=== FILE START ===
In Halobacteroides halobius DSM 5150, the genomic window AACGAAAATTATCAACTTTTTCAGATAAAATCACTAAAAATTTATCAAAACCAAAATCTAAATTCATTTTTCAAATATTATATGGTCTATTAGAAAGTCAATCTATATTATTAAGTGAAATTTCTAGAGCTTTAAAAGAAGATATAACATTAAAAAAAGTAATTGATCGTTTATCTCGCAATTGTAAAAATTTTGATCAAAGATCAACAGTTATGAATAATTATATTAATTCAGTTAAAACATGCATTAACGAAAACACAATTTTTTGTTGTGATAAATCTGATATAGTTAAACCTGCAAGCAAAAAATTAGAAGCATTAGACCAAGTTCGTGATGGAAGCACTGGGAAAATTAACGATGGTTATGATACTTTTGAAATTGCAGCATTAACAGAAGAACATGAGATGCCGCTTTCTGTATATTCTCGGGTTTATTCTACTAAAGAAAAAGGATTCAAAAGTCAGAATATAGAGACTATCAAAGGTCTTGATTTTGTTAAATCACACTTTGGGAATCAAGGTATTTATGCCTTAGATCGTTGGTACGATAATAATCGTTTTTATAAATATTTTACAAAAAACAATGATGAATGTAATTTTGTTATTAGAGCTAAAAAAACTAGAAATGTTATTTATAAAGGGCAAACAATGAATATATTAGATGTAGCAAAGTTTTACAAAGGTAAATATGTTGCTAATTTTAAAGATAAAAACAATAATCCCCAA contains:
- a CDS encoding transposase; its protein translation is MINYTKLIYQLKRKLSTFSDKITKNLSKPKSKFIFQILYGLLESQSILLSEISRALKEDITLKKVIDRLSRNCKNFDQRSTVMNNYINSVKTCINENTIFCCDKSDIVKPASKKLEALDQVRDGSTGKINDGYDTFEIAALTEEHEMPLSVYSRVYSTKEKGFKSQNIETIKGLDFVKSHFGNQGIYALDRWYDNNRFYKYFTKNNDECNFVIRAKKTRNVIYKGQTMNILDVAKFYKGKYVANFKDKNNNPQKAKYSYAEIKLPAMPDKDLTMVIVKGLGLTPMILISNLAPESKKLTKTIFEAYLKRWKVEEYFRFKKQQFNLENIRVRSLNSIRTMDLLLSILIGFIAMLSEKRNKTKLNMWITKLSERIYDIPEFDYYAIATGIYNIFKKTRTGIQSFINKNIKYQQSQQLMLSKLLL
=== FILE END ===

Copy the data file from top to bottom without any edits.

In Halobacteroides halobius DSM 5150, the genomic window AACGAAAATTATCAACTTTTTCAGATAAAATCACTAAAAATTTATCAAAACCAAAATCTAAATTCATTTTTCAAATATTATATGGTCTATTAGAAAGTCAATCTATATTATTAAGTGAAATTTCTAGAGCTTTAAAAGAAGATATAACATTAAAAAAAGTAATTGATCGTTTATCTCGCAATTGTAAAAATTTTGATCAAAGATCAACAGTTATGAATAATTATATTAATTCAGTTAAAACATGCATTAACGAAAACACAATTTTTTGTTGTGATAAATCTGATATAGTTAAACCTGCAAGCAAAAAATTAGAAGCATTAGACCAAGTTCGTGATGGAAGCACTGGGAAAATTAACGATGGTTATGATACTTTTGAAATTGCAGCATTAACAGAAGAACATGAGATGCCGCTTTCTGTATATTCTCGGGTTTATTCTACTAAAGAAAAAGGATTCAAAAGTCAGAATATAGAGACTATCAAAGGTCTTGATTTTGTTAAATCACACTTTGGGAATCAAGGTATTTATGCCTTAGATCGTTGGTACGATAATAATCGTTTTTATAAATATTTTACAAAAAACAATGATGAATGTAATTTTGTTATTAGAGCTAAAAAAACTAGAAATGTTATTTATAAAGGGCAAACAATGAATATATTAGATGTAGCAAAGTTTTACAAAGGTAAATATGTTGCTAATTTTAAAGATAAAAACAATAATCCCCAA contains:
- a CDS encoding transposase; its protein translation is MINYTKLIYQLKRKLSTFSDKITKNLSKPKSKFIFQILYGLLESQSILLSEISRALKEDITLKKVIDRLSRNCKNFDQRSTVMNNYINSVKTCINENTIFCCDKSDIVKPASKKLEALDQVRDGSTGKINDGYDTFEIAALTEEHEMPLSVYSRVYSTKEKGFKSQNIETIKGLDFVKSHFGNQGIYALDRWYDNNRFYKYFTKNNDECNFVIRAKKTRNVIYKGQTMNILDVAKFYKGKYVANFKDKNNNPQKAKYSYAEIKLPAMPDKDLTMVIVKGLGLTPMILISNLAPESKKLTKTIFEAYLKRWKVEEYFRFKKQQFNLENIRVRSLNSIRTMDLLLSILIGFIAMLSEKRNKTKLNMWITKLSERIYDIPEFDYYAIATGIYNIFKKTRTGIQSFINKNIKYQQSQQLMLSKLLL